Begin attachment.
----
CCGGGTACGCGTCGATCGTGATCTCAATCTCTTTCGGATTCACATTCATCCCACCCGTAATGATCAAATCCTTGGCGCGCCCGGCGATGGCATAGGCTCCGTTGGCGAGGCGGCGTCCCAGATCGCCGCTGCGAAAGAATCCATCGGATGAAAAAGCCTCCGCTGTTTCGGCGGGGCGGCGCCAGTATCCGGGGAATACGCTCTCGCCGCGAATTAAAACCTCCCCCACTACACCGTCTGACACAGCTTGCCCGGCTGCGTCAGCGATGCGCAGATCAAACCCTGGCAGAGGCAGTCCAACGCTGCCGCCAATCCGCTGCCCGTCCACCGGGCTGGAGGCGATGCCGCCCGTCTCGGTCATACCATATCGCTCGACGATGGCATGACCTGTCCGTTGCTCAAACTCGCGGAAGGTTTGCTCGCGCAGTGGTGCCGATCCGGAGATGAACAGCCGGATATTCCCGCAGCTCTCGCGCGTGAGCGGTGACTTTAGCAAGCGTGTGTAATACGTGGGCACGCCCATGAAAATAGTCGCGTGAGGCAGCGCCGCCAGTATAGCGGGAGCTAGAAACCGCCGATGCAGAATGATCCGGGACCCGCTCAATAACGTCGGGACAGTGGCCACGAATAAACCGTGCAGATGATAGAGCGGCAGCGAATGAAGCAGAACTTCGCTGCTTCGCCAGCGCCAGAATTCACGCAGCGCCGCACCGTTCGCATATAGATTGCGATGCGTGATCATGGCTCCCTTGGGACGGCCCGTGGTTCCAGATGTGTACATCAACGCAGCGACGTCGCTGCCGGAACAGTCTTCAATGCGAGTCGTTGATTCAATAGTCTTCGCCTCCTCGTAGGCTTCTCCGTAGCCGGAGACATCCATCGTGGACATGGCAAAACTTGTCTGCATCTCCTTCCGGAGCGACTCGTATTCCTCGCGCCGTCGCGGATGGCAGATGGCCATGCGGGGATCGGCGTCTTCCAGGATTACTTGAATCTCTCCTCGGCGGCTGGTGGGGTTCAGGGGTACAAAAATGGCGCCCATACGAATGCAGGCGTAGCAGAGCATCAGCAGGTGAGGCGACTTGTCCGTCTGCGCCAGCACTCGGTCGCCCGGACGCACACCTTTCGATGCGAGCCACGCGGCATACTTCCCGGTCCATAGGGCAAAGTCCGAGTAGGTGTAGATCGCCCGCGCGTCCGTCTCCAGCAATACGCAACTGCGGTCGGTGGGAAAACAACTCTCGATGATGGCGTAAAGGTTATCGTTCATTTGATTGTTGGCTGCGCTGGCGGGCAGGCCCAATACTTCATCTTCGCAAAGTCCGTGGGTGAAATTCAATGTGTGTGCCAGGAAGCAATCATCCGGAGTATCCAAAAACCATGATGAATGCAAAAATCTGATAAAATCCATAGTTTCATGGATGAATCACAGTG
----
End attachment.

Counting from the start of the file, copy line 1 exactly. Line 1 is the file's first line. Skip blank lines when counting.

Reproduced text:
CCGGGTACGCGTCGATCGTGATCTCAATCTCTTTCGGATTCACATTCATCCCACCCGTAATGATCAAATCCTTGGCGCGCCCGGCGATGGCATAGGCTCCGTTGGCGAGGCGGCGTCCCAGATCGCCGCTGCGAAAGAATCCATCGGATGAAAAAGCCTCCGCTGTTTCGGCGGGGCGGCGCCAGTATCCGGGGAATACGCTCTCGCCGCGAATTAAAACCTCCCCCACTACACCGTCTGACACAGCTTGCCCGGCTGCGTCAGCGATGCGCAGATCAAACCCTGGCAGAGGCAGTCCAACGCTGCCGCCAATCCGCTGCCCGTCCACCGGGCTGGAGGCGATGCCGCCCGTCTCGGTCATACCATATCGCTCGACGATGGCATGACCTGTCCGTTGCTCAAACTCGCGGAAGGTTTGCTCGCGCAGTGGTGCCGATCCGGAGATGAACAGCCGGATATTCCCGCAGCTCTCGCGCGTGAGCGGTGACTTTAGCAAGCGTGTGTAATACGTGGGCACGCCCATGAAAATAGTCGCGTGAGGCAGCGCCGCCAGTATAGCGGGAGCTAGAAACCGCCGATGCAGAATGATCCGGGACCCGCTCAATAACGTCGGGACAGTGGCCACGAATAAACCGTGCAGATGATAGAGCGGCAGCGAATGAAGCAGAACTTCGCTGCTTCGCCAGCGCCAGAATTCACGCAGCGCCGCACCGTTCGCATATAGATTGCGATGCGTGATCATGGCTCCCTTGGGACGGCCCGTGGTTCCAGATGTGTACATCAACGCAGCGACGTCGCTGCCGGAACAGTCTTCAATGCGAGTCGTTGATTCAATAGTCTTCGCCTCCTCGTAGGCTTCTCCGTAGCCGGAGACATCCATCGTGGACATGGCAAAACTTGTCTGCATCTCCTTCCGGAGCGACTCGTATTCCTCGCGCCGTCGCGGATGGCAGATGGCCATGCGGGGATCGGCGTCTTCCAGGATTACTTGAATCTCTCCTCGGCGGCTGGTGGGGTTCAGGGGTACAAAAATGGCGCCCATACGAATGCAGGCGTAGCAGAGCATCAGCAGGTGAGGCGACTTGTCCGTCTGCGCCAGCACTCGGTCGCCCGGACGCACACCTTTCGATGCGAGCCACGCGGCATACTTCCCGGTCCATAGGGCAAAGTCCGAGTAGGTGTAGATCGCCCGCGCGTCCGTCTCCAGCAATACGCAACTGCGGTCGGTGGGAAAACAACTCTCGATGATGGCGTAAAGGTTATCGTTCATTTGATTGTTGGCTGCGCTGGCGGGCAGGCCCAATACTTCATCTTCGCAAAGTCCGTGGGTGAAATTCAATGTGTGTGCCAGGAAGCAATCATCCGGAGTATCCAAAAACCATGATGAATGCAAAAATCTGATAAAATCCATAGTTTCATGGATGAATCACAGTG